Delayed food allergies can appear more than 48 hours after eating the offending foods. If the foods are eaten every day, they will cause chronic symptoms.
This differs from immediate hypersensitivity, also known as anaphylactic allergy. An example of immediate hypersensitivity is the allergy that some people have to peanuts.
That is a specific type of immune reaction that is usually immediate (within half an hour) and sometimes life-threatening. Reactions include hives, angioedema (swelling), and anaphylactic shock. This kind of food allergy is relatively uncommon, but very obvious to the sufferer.
In contrast, many people are unaware of delayed allergies that cause them chronic problems.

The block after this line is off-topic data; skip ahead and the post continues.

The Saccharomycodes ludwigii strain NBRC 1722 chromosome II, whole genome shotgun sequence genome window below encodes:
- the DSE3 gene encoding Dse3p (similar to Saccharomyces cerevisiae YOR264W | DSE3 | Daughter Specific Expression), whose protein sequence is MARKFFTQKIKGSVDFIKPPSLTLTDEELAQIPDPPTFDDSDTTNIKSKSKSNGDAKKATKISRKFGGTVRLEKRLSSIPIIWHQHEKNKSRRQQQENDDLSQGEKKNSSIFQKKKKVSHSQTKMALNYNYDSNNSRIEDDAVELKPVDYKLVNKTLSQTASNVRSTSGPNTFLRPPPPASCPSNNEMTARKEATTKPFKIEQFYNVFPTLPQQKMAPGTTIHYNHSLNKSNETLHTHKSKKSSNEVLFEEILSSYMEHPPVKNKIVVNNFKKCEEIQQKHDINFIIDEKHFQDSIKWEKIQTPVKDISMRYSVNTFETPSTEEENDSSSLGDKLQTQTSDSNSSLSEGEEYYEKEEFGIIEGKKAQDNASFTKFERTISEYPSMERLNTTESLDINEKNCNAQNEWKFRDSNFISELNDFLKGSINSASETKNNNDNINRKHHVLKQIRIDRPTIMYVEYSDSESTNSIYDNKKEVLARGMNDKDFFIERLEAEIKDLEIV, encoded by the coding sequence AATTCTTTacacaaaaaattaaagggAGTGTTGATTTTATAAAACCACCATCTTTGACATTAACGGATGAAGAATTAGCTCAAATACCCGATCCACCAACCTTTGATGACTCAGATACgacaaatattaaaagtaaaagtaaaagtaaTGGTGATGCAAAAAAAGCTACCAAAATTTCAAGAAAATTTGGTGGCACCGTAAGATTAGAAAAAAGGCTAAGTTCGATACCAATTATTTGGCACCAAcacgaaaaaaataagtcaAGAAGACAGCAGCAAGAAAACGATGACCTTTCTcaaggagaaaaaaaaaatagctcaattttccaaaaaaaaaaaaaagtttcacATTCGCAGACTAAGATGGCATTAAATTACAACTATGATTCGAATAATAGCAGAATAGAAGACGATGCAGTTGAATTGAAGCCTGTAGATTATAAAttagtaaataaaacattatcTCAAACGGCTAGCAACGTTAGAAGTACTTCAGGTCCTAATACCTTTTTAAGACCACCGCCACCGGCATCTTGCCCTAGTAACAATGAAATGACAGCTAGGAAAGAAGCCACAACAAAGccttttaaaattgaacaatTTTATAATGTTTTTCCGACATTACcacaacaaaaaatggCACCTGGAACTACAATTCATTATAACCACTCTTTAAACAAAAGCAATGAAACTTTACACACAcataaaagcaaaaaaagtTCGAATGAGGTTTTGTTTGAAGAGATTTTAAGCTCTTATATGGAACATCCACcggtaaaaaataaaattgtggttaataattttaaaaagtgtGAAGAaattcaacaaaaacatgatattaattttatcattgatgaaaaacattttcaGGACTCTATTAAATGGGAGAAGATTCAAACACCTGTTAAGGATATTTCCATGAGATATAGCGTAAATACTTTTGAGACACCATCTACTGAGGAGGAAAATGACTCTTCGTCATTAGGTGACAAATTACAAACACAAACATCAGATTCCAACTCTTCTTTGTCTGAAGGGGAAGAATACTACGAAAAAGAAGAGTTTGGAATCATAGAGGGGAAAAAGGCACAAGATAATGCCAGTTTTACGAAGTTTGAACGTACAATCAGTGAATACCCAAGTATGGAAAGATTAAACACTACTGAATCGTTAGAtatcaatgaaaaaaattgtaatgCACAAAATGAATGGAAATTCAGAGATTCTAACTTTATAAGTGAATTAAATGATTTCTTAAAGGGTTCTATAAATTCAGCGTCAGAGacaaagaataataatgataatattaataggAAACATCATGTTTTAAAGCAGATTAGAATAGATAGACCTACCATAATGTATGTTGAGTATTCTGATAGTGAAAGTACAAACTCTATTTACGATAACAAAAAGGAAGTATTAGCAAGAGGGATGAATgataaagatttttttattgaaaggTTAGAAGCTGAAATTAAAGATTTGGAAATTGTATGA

A delayed food allergy (also called a food intolerance or sensitivity) can involve almost any symptom. Typical examples of symptoms are headaches, stomach aches, joint and muscle pain, fatigue, sluggishness, or hyperactivity.
Yet we don't realize that the true cause of the symptom is a food!
How is it possible not to know that you have a delayed food sensitivity?
These allergies are, of course, delayed. There is a length of time, up to several days, before you feel an adverse effect. It is difficult to connect it with the food.
Often, it is a food that is eaten every day or frequently throughout the day. The cause of the symptoms is never clear. In addition, allergies to more than one food can mean overlapping symptoms.
There is often a cycle in which the food relieves its own symptoms. You crave and depend on the food to make you feel better. (Technically, the food is relieving an addictive withdrawal.)
For these reasons, it is often impossible to accurately discover delayed food sensitivities without special manipulation of the diet in an elimination diet.